This movie rocks. It does so by boldly embracing the preposterousness at the core of its story right away, and then moving on to more important things like ultra-nasty sex, hyper-lurid dialogue and a species of over-the-top set design that hasn't been attempted with this much brio since the early Bond films, or maybe the gargantu-westerns of Sergio Leone. Everything in the movie is too much — and much more, too. Which is why, as I say, it rocks.
Sharon Stone is back as the murderously twisted erotic novelist Catherine Tramell — the role that made her a star in the original "Basic Instinct," back in 1992. This picture is ostensibly a "sequel" to that one, but there's no reason you need to have seen that one to be able to get down with this one. It stands — or sprawls lewdly — on its own.
The film takes off with a phenomenal rush. We see a sleek sports car tearing wildly through a London tunnel. Inside, at the wheel, is Catherine Tramell. In the seat beside her there lolls a big, good-looking black man, clearly a little out of it. Catherine is sucking on his fingers and, with her free hand, doing something else down below the steering wheel. The sequence builds to an orgasmic release as the car comes rocketing out of the tunnel and off a bridge and into the Thames, where it slowly begins to sink. Back with the two passengers again, we see water pouring in through every opening. As Catherine's companion, obviously immobilized, stares at her helplessly, we see her lower the window and maneuver her way out of the vehicle as more water comes gushing in. She watches as the car sinks like a stone toward the riverbed below, and then she slowly swims away.
At Scotland Yard the next day, Detective Superintendent Roy Washburn (David Thewlis) is very suspicious. The cops have found syringes in the recovered car containing a curare derivative that's known to paralyze the lungs. Catherine is unconcerned — she knows nothing about any syringes. In fact, she has a slick answer for every question. Washburn calls in his friend, Dr. Michael Glass (David Morrissey), a celebrated psychiatrist, to have a look at this cold-blooded specimen. Before Glass can even get started, though, Catherine begins running a speculative eye over him. "You look a little divorced," she purrs.
Glass is no match for Catherine, naturally. But he does deliver an analysis: "She vacillates between a feeling of Godlike omnipotence and a feeling that she doesn't exist," he says. She has "a risk addiction," and "I suspect the only thing that would stop her ... would be her own death."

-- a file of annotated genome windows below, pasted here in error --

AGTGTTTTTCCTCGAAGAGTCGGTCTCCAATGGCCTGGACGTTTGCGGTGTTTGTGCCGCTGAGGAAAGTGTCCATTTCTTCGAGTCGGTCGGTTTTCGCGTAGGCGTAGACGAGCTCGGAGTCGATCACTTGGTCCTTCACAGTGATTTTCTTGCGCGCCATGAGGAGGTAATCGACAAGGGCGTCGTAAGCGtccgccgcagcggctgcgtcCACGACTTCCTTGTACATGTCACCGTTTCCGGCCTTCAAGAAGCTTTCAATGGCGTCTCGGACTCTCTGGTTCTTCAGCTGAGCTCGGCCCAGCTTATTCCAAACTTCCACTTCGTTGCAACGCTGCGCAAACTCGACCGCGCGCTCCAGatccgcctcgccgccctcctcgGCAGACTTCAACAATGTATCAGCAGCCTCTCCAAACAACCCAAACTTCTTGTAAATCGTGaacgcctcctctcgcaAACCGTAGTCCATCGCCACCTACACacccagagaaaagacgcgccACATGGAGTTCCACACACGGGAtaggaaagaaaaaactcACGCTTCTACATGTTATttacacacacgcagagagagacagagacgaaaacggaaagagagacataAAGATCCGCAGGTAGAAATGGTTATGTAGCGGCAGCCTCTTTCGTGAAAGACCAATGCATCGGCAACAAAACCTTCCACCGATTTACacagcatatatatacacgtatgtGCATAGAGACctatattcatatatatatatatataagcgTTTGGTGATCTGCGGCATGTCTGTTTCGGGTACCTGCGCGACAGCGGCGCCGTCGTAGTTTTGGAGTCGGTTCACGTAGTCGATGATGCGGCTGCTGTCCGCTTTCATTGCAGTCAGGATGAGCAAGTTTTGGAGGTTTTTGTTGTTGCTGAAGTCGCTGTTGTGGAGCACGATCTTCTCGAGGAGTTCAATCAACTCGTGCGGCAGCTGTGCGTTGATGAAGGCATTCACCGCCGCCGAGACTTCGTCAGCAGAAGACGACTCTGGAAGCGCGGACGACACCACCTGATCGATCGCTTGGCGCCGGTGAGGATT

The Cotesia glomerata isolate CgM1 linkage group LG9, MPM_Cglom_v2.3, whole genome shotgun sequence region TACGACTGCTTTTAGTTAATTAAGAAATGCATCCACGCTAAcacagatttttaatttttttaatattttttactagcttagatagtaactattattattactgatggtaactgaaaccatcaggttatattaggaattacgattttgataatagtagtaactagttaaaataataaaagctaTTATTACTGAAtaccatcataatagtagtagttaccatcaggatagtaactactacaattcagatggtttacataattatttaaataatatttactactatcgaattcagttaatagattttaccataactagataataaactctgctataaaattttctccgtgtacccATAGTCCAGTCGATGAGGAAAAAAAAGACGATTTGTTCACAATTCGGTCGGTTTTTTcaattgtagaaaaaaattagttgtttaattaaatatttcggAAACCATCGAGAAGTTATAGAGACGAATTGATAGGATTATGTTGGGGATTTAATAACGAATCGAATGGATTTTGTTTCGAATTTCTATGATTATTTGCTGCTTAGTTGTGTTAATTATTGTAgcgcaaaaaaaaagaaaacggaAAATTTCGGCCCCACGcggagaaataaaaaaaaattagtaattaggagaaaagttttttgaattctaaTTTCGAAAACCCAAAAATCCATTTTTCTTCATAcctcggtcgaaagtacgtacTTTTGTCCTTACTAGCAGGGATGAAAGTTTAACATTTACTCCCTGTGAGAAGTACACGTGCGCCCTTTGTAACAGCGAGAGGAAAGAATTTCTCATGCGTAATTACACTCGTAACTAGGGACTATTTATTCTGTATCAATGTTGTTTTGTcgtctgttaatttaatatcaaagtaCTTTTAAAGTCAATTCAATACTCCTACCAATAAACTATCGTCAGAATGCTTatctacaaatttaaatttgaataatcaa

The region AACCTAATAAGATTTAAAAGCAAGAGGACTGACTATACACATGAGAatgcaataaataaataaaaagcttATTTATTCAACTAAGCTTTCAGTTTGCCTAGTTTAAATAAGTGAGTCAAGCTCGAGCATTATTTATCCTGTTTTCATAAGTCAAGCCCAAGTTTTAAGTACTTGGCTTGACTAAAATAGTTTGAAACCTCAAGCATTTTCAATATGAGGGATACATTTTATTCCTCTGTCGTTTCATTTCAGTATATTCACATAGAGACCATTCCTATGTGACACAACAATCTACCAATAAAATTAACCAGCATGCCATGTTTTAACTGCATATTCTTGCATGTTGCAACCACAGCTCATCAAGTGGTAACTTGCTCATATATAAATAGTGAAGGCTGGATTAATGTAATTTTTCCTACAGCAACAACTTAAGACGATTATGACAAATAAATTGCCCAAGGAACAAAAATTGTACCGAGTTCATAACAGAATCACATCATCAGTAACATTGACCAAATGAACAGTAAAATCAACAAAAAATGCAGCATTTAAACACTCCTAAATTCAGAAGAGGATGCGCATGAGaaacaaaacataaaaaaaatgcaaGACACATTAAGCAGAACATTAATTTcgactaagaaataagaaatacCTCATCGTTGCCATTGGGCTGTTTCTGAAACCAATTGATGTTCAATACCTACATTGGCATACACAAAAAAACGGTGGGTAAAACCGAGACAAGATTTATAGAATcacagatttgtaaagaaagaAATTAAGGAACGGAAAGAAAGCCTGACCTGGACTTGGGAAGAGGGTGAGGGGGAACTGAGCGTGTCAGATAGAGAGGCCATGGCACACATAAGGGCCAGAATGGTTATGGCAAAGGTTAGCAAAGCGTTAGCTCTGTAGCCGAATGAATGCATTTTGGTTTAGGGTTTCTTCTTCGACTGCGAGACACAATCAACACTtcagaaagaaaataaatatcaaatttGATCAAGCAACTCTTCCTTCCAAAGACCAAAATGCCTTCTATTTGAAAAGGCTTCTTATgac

He certainly has that right. Catherine likes to do first-hand research for all the sex bouts and brutal murders that fill her novels. As she tells Glass teasingly, she savors the freshness of a crime scene, when "the body's still warm, the watch is still ticking." If this were a run-of-the-mill ludicrous movie, the rest of it might consist only of bloody set pieces in which Catherine whacked every other main character, one by one. But the script, by the husband-and-wife writing team of Leora Barish and Henry Bean, is densely, head-hurtingly complex. So while it might seem that Catherine is being stalked by Glass and Washburne, and maybe a celebrity journalist named Adam Towers (Hugh Dancey), it is in fact she who is the stalker, carefully herding each of them into a web of suspicion and dark secrets from which they may never emerge. Along the way, she seduces both men and women (including Glass' girlfriend: "Denise was good in bed," she tells him), rips out somebody's throat, and — in perhaps the movie's most gloriously gaudy scene — pays a thug to attack her, drag her into an S&M bordello and have rough, sweaty sex with her. (Glass gets sweaty himself looking down on this through a skylight — until he realizes that Catherine is watching him back.)
The English director, Michael Caton-Jones, has set this story amid the up-market, go-go environs of the new London, a city the casual tourist might not often see. And so Glass's office — a vast expanse of expensive square-footage with two perfect leather armchairs amusingly situated at its center, like a pair of lost sheep, for doctor-patient consultations — is located in the pickle-shaped and delightfully phallic "Gherkin Tower," in the city's financial district. And Catherine's apartment — a huge, luxe cave of a place, with gleaming black stone floors and smooth gray walls hung here and there with paintings of a rather disturbing sort — seems a world away from the cramped, stuffy rooms with which most of us might associate the average English abode.